Our dreams are as bright as your lions / Those golden beasts in tapestries of thought.
Child, you wake and recount your dream:
it is night and we are in a skiff drifting
toward the shore of a small island. Hands
like plants stretch up and out of the grass,
fingers like thin branches clawing at the air.
Some are clutching cut gemstones, facets
catching both the first light of sunrise and
the eyes of crows. They swoop and dive,
wanting something shiny for their curios,
but the hands grasp their gems tightly.
Even when a bird finally clasps one in its beak,
it struggles to keep hold, so the stone is dropping
down to earth, tumbling over the open palms
until one can snatch it again. More crows dive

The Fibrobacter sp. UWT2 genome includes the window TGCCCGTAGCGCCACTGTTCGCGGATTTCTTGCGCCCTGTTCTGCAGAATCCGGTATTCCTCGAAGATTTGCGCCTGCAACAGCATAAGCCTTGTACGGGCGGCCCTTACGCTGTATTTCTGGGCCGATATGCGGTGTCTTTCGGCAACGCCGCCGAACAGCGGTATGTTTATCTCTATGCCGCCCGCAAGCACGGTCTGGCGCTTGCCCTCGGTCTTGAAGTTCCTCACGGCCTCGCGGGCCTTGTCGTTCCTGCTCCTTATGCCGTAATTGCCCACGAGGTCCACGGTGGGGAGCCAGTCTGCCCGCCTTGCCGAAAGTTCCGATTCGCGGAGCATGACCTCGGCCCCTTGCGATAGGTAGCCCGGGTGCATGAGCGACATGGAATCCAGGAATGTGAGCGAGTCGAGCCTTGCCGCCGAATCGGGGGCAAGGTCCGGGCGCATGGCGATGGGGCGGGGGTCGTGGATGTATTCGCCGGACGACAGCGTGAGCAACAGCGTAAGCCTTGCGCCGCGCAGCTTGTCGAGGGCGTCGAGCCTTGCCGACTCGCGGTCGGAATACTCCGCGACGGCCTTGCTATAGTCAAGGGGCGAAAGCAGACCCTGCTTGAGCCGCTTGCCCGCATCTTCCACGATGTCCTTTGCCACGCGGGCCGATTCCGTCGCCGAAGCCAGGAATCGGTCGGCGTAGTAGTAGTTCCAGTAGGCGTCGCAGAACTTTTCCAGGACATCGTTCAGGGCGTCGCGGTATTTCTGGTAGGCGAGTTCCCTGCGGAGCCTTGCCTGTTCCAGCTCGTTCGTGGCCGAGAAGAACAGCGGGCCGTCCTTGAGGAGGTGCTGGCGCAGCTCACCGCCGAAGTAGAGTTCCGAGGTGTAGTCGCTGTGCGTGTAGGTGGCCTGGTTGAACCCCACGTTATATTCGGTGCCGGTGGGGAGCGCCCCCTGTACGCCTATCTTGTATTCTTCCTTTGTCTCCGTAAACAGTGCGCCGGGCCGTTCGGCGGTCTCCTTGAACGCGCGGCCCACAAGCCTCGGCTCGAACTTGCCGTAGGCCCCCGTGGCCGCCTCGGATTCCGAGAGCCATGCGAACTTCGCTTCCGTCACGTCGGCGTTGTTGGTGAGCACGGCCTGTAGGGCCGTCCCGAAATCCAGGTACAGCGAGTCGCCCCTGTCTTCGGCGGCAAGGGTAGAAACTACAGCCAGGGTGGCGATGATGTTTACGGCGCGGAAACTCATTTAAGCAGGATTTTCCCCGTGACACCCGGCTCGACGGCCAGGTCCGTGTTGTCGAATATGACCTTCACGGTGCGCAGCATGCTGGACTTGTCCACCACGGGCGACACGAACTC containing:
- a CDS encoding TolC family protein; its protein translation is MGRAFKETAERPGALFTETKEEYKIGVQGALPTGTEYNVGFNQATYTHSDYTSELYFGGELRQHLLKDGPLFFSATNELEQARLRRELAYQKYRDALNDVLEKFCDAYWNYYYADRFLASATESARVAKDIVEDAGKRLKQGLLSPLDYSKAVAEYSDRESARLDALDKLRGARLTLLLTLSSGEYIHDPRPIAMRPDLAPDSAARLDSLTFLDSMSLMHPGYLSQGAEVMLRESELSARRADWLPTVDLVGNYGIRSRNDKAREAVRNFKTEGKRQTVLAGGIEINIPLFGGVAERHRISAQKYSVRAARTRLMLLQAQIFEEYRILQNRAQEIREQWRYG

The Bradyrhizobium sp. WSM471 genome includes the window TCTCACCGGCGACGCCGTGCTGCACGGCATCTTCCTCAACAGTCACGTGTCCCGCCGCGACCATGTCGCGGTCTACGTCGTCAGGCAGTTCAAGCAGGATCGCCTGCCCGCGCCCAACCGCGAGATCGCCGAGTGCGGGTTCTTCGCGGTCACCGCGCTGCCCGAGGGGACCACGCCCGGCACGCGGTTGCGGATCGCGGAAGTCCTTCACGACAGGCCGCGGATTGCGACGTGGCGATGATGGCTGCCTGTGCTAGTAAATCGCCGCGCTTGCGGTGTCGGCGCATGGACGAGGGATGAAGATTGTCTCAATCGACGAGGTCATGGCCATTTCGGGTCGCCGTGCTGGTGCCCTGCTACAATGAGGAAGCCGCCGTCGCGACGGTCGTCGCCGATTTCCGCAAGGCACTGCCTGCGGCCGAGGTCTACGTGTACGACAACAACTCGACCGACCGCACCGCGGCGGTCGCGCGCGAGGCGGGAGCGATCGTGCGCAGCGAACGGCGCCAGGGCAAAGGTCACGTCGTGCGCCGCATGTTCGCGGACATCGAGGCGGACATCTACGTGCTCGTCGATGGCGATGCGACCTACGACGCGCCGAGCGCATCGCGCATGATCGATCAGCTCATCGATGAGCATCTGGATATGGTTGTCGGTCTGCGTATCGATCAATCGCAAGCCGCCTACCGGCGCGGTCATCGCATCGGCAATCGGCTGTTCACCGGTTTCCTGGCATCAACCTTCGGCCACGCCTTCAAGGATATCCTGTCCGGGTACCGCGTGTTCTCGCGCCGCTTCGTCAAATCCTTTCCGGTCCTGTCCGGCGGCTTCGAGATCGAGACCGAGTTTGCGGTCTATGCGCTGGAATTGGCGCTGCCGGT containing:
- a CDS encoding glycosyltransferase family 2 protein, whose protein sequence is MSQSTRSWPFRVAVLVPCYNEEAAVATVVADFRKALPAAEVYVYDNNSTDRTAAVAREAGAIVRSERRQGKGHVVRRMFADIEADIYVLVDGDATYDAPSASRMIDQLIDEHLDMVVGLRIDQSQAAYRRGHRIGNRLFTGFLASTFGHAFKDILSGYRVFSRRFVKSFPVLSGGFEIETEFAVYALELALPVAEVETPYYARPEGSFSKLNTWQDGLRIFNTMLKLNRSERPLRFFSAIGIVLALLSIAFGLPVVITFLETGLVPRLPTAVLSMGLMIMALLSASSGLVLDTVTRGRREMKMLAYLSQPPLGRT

and fingernails poke them like thorns in the eyes.
I don’t know what this dream means, but I know
that it’s like seeing through antique glass
warped and bubbled and framed in brass.
Your eyes close tight, but your little voice
still babbles. What night-slick parables
will you utter next, syllables spinning
from the spindle of your sleepy tongue?
Genevieve Betts is the author of the poetry collections A New Kind of Tongue (forthcoming from FlowerSong Press) and An Unwalled City (Prolific Press, 2015). Her work has appeared in Sleet Magazine, Hotel Amerika, The Tishman Review, The Literary Review, Cloudbank, Sky Island Journal, and in other journals and anthologies. She teaches creative writing for Santa Fe Community College, as well as for Arcadia University’s low-residency MFA program in Glenside, PA.